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13.9.06

Landrieu needs to demonstrate effectiveness on oil bill

We’ve heard enough claims from Sen. Mary Landrieu about her presumed contributions to Louisiana. The stalled oil extraction bill in Congress offers her a perfect opportunity to show, after a decade in the Senate, that she really does have some influence and that she can do something for the state other than raise the taxes of its citizens, vote against qualified nominees to the judiciary, try to squelch the economy with oppressive labor regulation, detract from flood control efforts, and subverting elections.

At present, Congress cannot agree upon two versions of legislation that promises to increase U.S energy independence dramatically, a byproduct of which would provide money to Louisiana for coastal protection. The House bill, authored by Rep. Bobby Jindal, would be much more generous to the states and more likely to allow for production of more oil. The Senate, however, seems resolute in letting out a more modest version. Senate Democrats are the driving force behind the intransigence.

We must understand one root cause of these Democrats’ opposition to the superior House version, H.R. 4761, stems from their devotion to an environmentalist agenda born of a distrust of free markets. The U.S. is the only oil producing country in the world that restricts drilling off its shores, despite the almost nonexistent environmental damage that oil spills, much less the normal drilling activities, do; 85 percent currently is off-limits. That tightens supply, driving up prices.

Landrieu should argue with her colleagues that not only would opening these areas (East and West coasts plus Florida) drive down prices to consumers, states could benefit because they will keep a much higher proportion of revenues generated 100 miles out that currently (with Louisiana reaping the greatest gains). If they followed Louisiana’s lead, that money could be used for coastal restoration. Thus, more drilling would help, rather than harm, the environment.

Senate Democrats also oppose it because it would reduce potential monies coming into the federal treasury relative to the Senate version (especially since Jindal’s bill applies retroactively in the royalty payments). They love big government and the control it has over people’s lives so much that they cannot stand to give away anything in their quest to fund it.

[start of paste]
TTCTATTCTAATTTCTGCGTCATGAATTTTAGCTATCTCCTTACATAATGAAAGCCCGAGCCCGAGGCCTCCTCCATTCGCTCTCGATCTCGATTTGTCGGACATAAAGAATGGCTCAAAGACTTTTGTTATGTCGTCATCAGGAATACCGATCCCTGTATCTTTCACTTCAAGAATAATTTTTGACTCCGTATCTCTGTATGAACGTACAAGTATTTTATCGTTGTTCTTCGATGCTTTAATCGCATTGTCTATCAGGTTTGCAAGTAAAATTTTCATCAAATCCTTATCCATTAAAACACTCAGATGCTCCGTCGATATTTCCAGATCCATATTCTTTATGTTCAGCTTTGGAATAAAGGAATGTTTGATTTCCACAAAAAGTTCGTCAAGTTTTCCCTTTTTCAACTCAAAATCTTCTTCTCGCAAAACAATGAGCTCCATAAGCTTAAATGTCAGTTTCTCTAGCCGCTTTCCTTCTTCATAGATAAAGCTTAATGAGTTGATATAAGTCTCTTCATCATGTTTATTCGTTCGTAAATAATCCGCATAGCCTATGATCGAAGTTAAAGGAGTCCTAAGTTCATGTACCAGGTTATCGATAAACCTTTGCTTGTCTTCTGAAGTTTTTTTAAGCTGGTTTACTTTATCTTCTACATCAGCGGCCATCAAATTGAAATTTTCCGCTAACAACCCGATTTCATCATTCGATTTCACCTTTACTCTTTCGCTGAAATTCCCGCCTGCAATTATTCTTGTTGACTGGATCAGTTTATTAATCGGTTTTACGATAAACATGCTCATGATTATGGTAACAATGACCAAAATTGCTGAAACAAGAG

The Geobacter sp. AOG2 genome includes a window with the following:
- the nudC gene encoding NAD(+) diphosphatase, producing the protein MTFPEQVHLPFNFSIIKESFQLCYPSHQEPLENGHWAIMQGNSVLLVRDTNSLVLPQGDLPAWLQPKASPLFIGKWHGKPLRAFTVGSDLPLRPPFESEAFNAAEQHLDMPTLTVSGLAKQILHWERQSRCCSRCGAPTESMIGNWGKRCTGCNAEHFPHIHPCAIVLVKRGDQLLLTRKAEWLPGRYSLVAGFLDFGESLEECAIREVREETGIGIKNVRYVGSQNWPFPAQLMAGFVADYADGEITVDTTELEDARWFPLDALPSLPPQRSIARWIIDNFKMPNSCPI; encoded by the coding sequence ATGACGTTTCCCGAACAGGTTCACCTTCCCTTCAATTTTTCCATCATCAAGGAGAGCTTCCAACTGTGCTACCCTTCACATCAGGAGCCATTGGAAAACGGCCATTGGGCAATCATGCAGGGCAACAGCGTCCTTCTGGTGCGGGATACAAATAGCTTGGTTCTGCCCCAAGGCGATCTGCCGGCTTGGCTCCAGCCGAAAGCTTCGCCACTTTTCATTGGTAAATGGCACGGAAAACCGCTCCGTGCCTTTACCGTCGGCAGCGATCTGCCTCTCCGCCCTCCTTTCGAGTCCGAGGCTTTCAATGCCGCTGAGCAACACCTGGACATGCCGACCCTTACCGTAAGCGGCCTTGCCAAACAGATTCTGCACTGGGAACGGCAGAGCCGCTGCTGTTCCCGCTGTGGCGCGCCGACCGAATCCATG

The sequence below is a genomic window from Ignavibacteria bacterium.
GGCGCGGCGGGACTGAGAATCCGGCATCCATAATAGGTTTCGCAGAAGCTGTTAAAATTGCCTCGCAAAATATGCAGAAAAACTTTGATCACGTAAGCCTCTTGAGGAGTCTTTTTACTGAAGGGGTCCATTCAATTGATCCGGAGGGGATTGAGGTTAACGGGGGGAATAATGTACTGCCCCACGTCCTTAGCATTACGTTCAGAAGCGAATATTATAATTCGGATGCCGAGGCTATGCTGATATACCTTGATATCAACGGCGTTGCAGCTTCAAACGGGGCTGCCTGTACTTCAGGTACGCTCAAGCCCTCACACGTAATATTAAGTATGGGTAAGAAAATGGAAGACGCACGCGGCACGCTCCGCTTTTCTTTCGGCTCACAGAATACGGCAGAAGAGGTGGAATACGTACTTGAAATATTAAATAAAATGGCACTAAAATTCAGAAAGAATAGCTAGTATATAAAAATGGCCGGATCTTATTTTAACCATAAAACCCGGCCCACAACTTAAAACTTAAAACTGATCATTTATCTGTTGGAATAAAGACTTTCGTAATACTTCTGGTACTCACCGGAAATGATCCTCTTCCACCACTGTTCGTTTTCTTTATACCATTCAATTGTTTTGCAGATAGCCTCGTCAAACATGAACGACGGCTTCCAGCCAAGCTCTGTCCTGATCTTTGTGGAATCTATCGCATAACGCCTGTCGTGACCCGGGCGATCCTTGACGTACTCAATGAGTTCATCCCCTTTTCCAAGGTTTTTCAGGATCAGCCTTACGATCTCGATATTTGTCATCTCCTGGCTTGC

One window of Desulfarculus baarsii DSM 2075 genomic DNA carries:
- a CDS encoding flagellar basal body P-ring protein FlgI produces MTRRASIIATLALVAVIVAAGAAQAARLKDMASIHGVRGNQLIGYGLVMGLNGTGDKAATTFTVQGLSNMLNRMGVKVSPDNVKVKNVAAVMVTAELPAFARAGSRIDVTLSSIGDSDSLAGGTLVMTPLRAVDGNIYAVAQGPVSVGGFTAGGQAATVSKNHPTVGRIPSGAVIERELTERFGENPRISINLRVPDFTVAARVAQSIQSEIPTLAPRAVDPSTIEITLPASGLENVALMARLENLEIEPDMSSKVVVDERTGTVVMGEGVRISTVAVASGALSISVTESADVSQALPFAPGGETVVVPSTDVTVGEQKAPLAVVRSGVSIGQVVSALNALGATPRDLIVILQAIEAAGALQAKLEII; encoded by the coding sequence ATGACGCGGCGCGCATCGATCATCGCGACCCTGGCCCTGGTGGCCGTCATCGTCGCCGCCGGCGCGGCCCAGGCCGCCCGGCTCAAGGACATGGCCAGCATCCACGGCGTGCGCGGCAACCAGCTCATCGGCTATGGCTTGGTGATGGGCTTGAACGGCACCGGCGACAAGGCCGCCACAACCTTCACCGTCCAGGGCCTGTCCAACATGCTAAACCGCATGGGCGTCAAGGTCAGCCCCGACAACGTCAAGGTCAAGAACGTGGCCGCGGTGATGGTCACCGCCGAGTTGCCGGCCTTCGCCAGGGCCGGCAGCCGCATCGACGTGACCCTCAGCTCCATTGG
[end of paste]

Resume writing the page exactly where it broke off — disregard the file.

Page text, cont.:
To counter this, Landrieu must point out to the coastal Democrats (and there are a dozen of them) the extra revenues their states could get, and that since total production will go up also, federal revenues also should rise as a result of this. The logic of these arguments is so clear that one must conclude opposition is ideological without any tie to the real world.

If Landrieu has learned anything after 10 years on the job, she should be able to convince enough Senate Democrats that do maintain touch with reality on this issue. They even could have it both ways – Pres. George W. Bush has signaled he prefers the Senate version for federal revenue maximization reasons, and if something close to Jindal’s version passed, he might veto it.

Unfortunately, political issues may intrude as well. Jindal almost is a certain opponent of Gov. Kathleen Blanco in her quest for reelection next year. Already the favorite, his momentum would increase by successful passage of his bill which would roll billions of dollars into the state treasury. Loyal Democrat that she is, Landrieu has proven consistently she’ll usually put party ahead of people in her decisions and so she may not push hard for anything that can bring Jindal credit.

No doubt in two years Landrieu will try to fend off challengers to her seat by attempting to convince voters of her effectiveness as a senator. But she has little ammunition to buttress that assertion; here’s an issue with which she can back up such talk.

1 comment:

Nick said...

Thank you for hitting hard on this. This subject has been the #1 issue on my blog. Louisiana needs all its reps. and leaders to be non-partisan and pro-Louisiana ONLY on this issue.